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Costa Rica, El Salvador electing new presidents

Two Central American nations held presidential elections Sunday seen as referendums on political stagnation, with voters in Costa Rica deciding whether to oust a long-governing party and voters in El Salvador deciding whether to bring one back to power.

El Salvador's ruling leftist party battled to hold on to the presidency after only one term, with critics saying the government of President Mauricio Funes did little to energize a sluggish economy and reduce gang crime.

In Costa Rica, a ruling conservative party battling corruption allegations was challenged by a charismatic left-leaning congressman.

El Salvador's electoral tribunal said Sunday night that with about 39 percent of the votes counted, Vice President Salvador Sanchez had 49 percent in his bid to extend the rule of the Farabundo Marti National Liberation Front, the party of former civil war guerrillas that won the presidency for the first time in 2009.

San Salvador Mayor Norman Quijano was second with 39 percent as the candidate of the long-governing conservative Nationalist Republican Alliance, known as ARENA.

A former television journalist, Funes won the support of the poorest sectors of Salvadoran society by implementing social programs, including giving books, shoes and uniforms to school children, seeds and fertilizers to the poorest farmers and a small pension to the elderly.

"The people in rural areas, in marginalized sectors, people with lower levels of education were once the main political capital of ARENA, but they are now the FMLN's electoral stronghold," said Jeanette Aguilar, director of the Public Opinion Institute at the Central American University Jose Simeon Canas in El Salvador.

For Salvadorans, the main issues were a sluggish economy and rampant gang crime in the country of 6 million people.

Under Funes, leaders of El Salvador's main Mara street gangs declared a truce in several cities that yielded mixed results.

"Homicides have gone down but (the gangs) are still killing; now they hide the victims," said Roberto Rubio, director of the National Foundation for Development. "Extortion has intensified and gangs have solidified their control over territory."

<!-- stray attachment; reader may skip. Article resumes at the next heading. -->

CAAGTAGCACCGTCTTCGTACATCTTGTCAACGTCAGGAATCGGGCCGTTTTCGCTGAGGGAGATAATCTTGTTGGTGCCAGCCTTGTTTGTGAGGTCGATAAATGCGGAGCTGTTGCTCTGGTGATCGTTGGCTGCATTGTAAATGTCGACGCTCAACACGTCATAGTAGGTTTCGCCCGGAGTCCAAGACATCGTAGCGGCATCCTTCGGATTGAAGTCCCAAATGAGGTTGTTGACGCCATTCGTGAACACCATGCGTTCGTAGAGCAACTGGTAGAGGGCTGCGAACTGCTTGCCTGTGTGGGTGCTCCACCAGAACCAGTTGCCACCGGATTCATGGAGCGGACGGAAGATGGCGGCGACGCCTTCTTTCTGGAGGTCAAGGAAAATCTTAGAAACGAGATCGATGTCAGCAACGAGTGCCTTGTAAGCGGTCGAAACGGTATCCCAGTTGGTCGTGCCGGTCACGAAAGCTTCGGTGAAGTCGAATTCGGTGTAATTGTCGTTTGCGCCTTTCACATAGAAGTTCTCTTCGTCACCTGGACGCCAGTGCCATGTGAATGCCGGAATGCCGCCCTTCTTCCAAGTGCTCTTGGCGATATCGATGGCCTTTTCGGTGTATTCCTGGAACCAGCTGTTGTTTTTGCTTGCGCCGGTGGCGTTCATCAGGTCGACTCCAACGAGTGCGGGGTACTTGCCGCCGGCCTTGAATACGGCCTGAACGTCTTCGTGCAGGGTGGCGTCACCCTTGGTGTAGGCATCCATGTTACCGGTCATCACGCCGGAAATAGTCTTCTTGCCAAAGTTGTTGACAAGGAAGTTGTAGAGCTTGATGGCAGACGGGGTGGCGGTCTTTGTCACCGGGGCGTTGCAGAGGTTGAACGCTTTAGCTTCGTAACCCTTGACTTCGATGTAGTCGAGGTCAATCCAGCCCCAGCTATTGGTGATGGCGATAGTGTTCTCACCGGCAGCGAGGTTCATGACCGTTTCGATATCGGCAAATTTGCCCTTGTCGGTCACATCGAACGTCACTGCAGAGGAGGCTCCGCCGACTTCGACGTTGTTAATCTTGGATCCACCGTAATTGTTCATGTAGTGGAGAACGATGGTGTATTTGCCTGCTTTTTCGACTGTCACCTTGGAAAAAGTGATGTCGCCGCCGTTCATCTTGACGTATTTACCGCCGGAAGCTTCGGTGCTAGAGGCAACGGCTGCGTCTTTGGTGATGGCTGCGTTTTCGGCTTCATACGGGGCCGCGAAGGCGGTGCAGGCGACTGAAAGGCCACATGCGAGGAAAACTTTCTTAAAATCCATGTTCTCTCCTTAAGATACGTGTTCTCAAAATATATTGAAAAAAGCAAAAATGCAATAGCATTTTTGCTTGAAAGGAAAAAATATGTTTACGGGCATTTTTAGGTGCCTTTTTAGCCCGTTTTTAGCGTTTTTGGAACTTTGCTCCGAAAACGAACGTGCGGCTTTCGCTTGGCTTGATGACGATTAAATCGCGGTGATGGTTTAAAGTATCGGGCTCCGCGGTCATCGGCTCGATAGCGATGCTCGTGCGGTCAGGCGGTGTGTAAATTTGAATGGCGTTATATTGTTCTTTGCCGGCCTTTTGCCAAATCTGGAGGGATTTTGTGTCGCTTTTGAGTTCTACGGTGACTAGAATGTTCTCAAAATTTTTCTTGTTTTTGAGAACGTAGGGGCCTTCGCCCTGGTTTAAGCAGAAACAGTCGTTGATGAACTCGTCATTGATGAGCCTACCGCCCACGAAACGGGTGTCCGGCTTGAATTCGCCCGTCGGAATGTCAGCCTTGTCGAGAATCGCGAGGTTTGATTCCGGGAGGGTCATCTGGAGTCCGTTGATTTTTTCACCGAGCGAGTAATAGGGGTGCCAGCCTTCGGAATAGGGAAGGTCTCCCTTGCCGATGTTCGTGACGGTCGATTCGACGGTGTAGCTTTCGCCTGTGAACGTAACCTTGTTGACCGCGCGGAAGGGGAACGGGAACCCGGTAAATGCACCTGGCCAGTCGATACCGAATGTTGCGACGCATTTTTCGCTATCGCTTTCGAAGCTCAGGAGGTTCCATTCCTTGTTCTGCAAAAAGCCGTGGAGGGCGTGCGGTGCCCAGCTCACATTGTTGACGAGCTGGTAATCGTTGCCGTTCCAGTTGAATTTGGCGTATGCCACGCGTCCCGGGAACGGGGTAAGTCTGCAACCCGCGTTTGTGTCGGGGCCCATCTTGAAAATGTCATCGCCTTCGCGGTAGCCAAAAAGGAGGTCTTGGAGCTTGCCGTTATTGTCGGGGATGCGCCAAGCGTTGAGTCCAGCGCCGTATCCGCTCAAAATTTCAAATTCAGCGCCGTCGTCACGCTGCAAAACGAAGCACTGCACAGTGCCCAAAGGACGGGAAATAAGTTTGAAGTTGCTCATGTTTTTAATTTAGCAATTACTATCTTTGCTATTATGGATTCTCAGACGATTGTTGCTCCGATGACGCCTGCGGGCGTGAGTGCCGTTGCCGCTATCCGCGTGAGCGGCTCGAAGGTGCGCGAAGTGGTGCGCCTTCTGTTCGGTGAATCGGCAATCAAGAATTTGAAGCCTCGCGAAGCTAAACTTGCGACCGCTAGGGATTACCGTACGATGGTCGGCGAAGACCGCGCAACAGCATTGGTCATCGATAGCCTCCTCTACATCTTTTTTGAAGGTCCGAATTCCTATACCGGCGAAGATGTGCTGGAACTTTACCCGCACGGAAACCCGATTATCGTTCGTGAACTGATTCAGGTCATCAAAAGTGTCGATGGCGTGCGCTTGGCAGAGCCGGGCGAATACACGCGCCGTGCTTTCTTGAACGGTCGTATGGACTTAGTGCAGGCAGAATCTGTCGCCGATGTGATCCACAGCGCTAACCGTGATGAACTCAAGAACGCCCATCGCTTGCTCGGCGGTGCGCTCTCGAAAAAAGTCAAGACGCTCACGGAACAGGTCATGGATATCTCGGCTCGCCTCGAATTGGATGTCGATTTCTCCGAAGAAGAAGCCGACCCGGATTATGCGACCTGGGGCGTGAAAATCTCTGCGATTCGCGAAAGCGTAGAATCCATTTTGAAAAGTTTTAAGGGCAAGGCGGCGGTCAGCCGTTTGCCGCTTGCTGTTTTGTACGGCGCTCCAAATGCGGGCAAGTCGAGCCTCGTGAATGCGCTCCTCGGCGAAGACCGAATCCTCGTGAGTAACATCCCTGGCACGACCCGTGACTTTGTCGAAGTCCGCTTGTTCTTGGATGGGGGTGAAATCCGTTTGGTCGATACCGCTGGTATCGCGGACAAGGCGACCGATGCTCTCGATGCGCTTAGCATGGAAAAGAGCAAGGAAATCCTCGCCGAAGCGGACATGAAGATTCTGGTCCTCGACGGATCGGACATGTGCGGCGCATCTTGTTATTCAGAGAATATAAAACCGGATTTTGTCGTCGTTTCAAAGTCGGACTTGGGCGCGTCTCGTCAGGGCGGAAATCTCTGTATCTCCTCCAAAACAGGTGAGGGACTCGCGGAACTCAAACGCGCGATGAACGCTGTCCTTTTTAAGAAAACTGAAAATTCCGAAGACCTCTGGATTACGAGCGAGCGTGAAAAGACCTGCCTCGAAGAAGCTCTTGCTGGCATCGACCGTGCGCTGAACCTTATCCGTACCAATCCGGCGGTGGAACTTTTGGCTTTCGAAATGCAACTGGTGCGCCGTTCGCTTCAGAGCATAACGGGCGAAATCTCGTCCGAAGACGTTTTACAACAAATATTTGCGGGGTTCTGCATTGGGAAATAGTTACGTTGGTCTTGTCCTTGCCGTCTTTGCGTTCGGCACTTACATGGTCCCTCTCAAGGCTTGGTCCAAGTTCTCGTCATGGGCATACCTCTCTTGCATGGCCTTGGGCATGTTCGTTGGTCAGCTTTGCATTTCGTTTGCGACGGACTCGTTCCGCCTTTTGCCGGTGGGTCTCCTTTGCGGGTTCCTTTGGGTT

In the last year, police have found mass graves containing the bodies of at least 24 alleged gang victims.

On top of the lack of security, Funes wasn't able to control the deficit or create jobs. But his poor handling of the economy might be not enough to bring back ARENA, said Omar Serrano at the Jose Simeon Canas university.

"The population is not satisfied with the current government, is not convinced that the FMLN should continue to rule, but it's very much convinced that ARENA shouldn't return to government," Serrano said.

A poll published Jan. 15 said Sanchez, a 69-year-old former guerrilla commander, had 37 percent support, compared to 30 percent for Quijano. Former President Tony Saca was in third with 21 percent.

Poll workers from the Public Opinion Institute at the Jose Simeon Canas university visited 1,580 likely voters at home Jan. 4-9 and asked them to fill a sample ballot. The survey had a margin of error of more than two percentage points.

Many voters remained undecided. "The FMLN seems to have better proposals, but I haven't decided on my vote," said Esteban Mejia, a 45-year-old taxi driver.

In Costa Rica, the governing National Liberation Party was beset by infighting and corruption allegations and its presidential candidate, Johnny Araya, faced three rivals, which experts said could splinter Sunday's vote.

Araya, who has been the mayor of the capital of San Jose since 2003, needed to overcome discontent over high unemployment during President Laura Chinchilla's government.

Araya's main contender was Jose Maria Villalta, a 36-year-old congressman, who ran with the Broad Front Party. Villalta made international headlines last year after a bill he proposed made same-sex unions legal in the country. The bill passed after most congress members failed to notice the final version had eliminated earlier language that defined marriage as a union between a man and a woman.